and tragedy in keeping their Jewish identity.
It seems that Israeli governments over the years have adopted
Edelstein’s laissez-faire attitude toward American Jewish aliya. They
have refrained from intensely campaigning for American Jews to return,
and they have not planned or built the infrastructure necessary for mass
American aliya. Perhaps the reason is a reluctance to create friction
with the American Jewish establishment, which fears for its status.
The shameful statistic is that of five million US Jews, only 3,000 a
year make aliya. An aliya of 100,000 a year would bring needed skills
for our economy and democratic attitudes.
We must influence our establishment to wake up to this opportunity and
Ramat Gan No one’s listening
Sir, – As a Jewish leader, Tzipi Livni (“Time for a new Jewish
conversation,” September 22) must be heard. But is her message worth
listening to? The news from the Diaspora, for many years, is that of
rising intermarriage and rising anti-Semitism (in her so-called “vibrant
communities”), and the vast majority of the world’s Jewish leadership
has not addressed these issues with any great success.
Livni, when in power, failed to put these problems on her own agenda
(and fails to do so now when in opposition).
Let her start with a New Year’s resolution on fairly easy issues: to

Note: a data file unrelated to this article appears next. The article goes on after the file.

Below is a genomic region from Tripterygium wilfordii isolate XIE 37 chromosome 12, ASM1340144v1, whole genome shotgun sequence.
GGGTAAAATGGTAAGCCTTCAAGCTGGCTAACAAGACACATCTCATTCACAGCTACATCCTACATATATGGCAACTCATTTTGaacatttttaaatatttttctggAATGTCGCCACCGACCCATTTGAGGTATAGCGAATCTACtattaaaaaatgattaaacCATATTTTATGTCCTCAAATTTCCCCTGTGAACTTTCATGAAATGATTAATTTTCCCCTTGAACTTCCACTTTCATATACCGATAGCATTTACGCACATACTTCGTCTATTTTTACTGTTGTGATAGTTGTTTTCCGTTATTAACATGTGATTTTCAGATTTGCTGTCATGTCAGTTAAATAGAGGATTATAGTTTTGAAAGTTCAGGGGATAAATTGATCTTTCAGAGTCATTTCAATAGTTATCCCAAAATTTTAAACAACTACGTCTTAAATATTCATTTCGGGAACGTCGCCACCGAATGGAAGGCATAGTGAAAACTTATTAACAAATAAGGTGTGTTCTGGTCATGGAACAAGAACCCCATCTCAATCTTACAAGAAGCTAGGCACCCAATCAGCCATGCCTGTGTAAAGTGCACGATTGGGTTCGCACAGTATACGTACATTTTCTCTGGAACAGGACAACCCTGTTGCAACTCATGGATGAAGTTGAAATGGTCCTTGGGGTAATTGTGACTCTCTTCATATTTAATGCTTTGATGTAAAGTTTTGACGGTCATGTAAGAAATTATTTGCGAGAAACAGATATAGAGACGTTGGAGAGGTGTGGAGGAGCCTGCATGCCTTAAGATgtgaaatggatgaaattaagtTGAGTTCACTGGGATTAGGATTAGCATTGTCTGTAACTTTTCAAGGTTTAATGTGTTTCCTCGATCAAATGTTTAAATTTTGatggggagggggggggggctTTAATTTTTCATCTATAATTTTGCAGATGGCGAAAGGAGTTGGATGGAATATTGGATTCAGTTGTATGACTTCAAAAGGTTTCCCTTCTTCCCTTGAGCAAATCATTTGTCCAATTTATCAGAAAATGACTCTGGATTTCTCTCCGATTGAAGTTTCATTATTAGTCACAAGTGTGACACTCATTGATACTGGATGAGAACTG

back wholeheartedly those who have already made aliya, and to strengthen
Her platitudes are for naught and fall on deaf ears.HARRY ORENSTEIN
Nothing to lose
Sir, – Caroline B. Glick titled a recent column “Who Lost Turkey?”
(September 21). The answer is no one.
Turkey was never a Western or secular country. Ataturk’s reforms did
nothing to transform its true essence. Indeed, the 1955 Constantinople
pogrom, the forced deportation of millions of Kurds and actions it took
during its invasion of Cyprus in 1974 are just a few examples of what
Turkey was and is. Genocide, ethnic cleansing and hostility to, and
intolerance for, non-Muslims and non-Turks are hallmarks of Turkish
history and the reasons why the Balkans and the Middle East, areas once
dominated by the Ottoman Empire, are among the most troubled regions in
No better current example of Turkey’s intolerance and hostility to
others can be found than the Grey Wolves, its modern equivalent of the
Black and Brown Shirts of WWII-era Italy and Germany.GERASIMOS BOZIKIS